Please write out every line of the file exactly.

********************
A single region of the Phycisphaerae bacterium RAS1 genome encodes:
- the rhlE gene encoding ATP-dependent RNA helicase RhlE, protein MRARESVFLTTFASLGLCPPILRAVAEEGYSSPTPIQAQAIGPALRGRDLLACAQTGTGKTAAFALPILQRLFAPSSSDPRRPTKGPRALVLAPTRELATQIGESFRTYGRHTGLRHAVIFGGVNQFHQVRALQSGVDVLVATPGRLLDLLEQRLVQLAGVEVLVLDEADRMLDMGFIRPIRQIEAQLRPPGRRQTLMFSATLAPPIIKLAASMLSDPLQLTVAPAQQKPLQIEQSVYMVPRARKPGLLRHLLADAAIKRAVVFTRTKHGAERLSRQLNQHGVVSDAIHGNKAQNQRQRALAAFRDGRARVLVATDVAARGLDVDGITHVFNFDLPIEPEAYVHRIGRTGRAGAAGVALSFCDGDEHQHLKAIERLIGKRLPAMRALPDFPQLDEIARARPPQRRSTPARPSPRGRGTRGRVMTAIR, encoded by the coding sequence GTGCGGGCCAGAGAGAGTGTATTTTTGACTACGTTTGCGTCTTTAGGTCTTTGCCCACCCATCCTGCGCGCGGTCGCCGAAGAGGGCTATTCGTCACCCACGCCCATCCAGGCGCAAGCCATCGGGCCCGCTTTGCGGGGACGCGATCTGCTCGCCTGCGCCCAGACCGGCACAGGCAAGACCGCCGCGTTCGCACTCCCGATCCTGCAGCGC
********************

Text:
A single region of the Phycisphaerae bacterium RAS1 genome encodes:
- the rhlE gene encoding ATP-dependent RNA helicase RhlE, protein MRARESVFLTTFASLGLCPPILRAVAEEGYSSPTPIQAQAIGPALRGRDLLACAQTGTGKTAAFALPILQRLFAPSSSDPRRPTKGPRALVLAPTRELATQIGESFRTYGRHTGLRHAVIFGGVNQFHQVRALQSGVDVLVATPGRLLDLLEQRLVQLAGVEVLVLDEADRMLDMGFIRPIRQIEAQLRPPGRRQTLMFSATLAPPIIKLAASMLSDPLQLTVAPAQQKPLQIEQSVYMVPRARKPGLLRHLLADAAIKRAVVFTRTKHGAERLSRQLNQHGVVSDAIHGNKAQNQRQRALAAFRDGRARVLVATDVAARGLDVDGITHVFNFDLPIEPEAYVHRIGRTGRAGAAGVALSFCDGDEHQHLKAIERLIGKRLPAMRALPDFPQLDEIARARPPQRRSTPARPSPRGRGTRGRVMTAIR, encoded by the coding sequence GTGCGGGCCAGAGAGAGTGTATTTTTGACTACGTTTGCGTCTTTAGGTCTTTGCCCACCCATCCTGCGCGCGGTCGCCGAAGAGGGCTATTCGTCACCCACGCCCATCCAGGCGCAAGCCATCGGGCCCGCTTTGCGGGGACGCGATCTGCTCGCCTGCGCCCAGACCGGCACAGGCAAGACCGCCGCGTTCGCACTCCCGATCCTGCAGCGC